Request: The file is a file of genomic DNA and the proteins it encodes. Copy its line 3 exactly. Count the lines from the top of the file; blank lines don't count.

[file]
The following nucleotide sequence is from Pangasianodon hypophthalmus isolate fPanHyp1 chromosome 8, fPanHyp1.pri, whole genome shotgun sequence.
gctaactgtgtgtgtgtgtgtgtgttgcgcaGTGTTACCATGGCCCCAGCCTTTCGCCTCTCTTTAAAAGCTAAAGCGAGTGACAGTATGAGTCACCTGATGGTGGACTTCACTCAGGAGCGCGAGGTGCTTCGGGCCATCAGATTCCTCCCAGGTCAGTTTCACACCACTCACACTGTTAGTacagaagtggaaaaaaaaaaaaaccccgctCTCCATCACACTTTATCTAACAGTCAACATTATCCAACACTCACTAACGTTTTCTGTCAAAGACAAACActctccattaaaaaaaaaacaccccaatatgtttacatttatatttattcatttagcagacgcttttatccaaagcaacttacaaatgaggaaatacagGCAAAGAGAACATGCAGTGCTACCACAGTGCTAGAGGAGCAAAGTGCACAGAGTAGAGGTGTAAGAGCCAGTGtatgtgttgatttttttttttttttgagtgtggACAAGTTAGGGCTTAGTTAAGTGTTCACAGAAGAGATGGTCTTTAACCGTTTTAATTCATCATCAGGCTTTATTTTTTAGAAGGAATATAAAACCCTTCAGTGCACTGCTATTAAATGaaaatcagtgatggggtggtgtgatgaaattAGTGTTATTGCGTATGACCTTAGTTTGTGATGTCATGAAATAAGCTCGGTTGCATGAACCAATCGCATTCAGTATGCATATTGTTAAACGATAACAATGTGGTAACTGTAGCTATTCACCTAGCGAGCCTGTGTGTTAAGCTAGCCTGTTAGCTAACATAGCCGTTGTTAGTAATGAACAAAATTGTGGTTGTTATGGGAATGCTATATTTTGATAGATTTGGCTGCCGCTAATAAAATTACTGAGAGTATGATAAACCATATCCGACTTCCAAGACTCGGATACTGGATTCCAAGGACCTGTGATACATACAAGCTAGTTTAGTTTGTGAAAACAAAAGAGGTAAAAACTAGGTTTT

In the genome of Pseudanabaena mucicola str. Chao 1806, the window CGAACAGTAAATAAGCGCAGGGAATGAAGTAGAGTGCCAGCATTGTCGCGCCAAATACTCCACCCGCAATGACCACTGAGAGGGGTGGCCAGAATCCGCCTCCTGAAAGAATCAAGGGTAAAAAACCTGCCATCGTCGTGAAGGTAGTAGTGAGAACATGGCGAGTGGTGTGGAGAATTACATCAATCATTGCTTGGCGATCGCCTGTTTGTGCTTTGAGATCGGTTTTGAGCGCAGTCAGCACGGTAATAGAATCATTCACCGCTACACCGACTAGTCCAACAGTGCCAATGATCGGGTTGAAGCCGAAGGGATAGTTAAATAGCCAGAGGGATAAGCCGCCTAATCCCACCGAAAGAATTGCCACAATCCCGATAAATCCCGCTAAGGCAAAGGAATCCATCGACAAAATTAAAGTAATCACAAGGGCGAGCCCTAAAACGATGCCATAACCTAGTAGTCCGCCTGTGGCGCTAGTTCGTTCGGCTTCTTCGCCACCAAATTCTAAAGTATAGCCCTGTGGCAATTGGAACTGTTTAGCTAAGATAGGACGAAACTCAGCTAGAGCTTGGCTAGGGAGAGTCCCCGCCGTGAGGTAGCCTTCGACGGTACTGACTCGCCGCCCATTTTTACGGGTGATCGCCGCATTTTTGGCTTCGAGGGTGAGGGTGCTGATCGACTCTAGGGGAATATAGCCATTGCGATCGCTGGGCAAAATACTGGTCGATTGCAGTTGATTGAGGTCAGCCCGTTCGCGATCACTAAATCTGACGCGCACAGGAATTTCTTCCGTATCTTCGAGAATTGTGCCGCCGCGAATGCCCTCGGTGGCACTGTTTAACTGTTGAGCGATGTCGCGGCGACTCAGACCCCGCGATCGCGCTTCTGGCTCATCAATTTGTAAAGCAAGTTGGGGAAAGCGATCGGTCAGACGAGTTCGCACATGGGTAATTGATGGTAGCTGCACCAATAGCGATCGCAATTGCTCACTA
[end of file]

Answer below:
In the genome of Pseudanabaena mucicola str. Chao 1806, the window CGAACAGTAAATAAGCGCAGGGAATGAAGTAGAGTGCCAGCATTGTCGCGCCAAATACTCCACCCGCAATGACCACTGAGAGGGGTGGCCAGAATCCGCCTCCTGAAAGAATCAAGGGTAAAAAACCTGCCATCGTCGTGAAGGTAGTAGTGAGAACATGGCGAGTGGTGTGGAGAATTACATCAATCATTGCTTGGCGATCGCCTGTTTGTGCTTTGAGATCGGTTTTGAGCGCAGTCAGCACGGTAATAGAATCATTCACCGCTACACCGACTAGTCCAACAGTGCCAATGATCGGGTTGAAGCCGAAGGGATAGTTAAATAGCCAGAGGGATAAGCCGCCTAATCCCACCGAAAGAATTGCCACAATCCCGATAAATCCCGCTAAGGCAAAGGAATCCATCGACAAAATTAAAGTAATCACAAGGGCGAGCCCTAAAACGATGCCATAACCTAGTAGTCCGCCTGTGGCGCTAGTTCGTTCGGCTTCTTCGCCACCAAATTCTAAAGTATAGCCCTGTGGCAATTGGAACTGTTTAGCTAAGATAGGACGAAACTCAGCTAGAGCTTGGCTAGGGAGAGTCCCCGCCGTGAGGTAGCCTTCGACGGTACTGACTCGCCGCCCATTTTTACGGGTGATCGCCGCATTTTTGGCTTCGAGGGTGAGGGTGCTGATCGACTCTAGGGGAATATAGCCATTGCGATCGCTGGGCAAAATACTGGTCGATTGCAGTTGATTGAGGTCAGCCCGTTCGCGATCACTAAATCTGACGCGCACAGGAATTTCTTCCGTATCTTCGAGAATTGTGCCGCCGCGAATGCCCTCGGTGGCACTGTTTAACTGTTGAGCGATGTCGCGGCGACTCAGACCCCGCGATCGCGCTTCTGGCTCATCAATTTGTAAAGCAAGTTGGGGAAAGCGATCGGTCAGACGAGTTCGCACATGGGTAATTGATGGTAGCTGCACCAATAGCGATCGCAATTGCTCACTA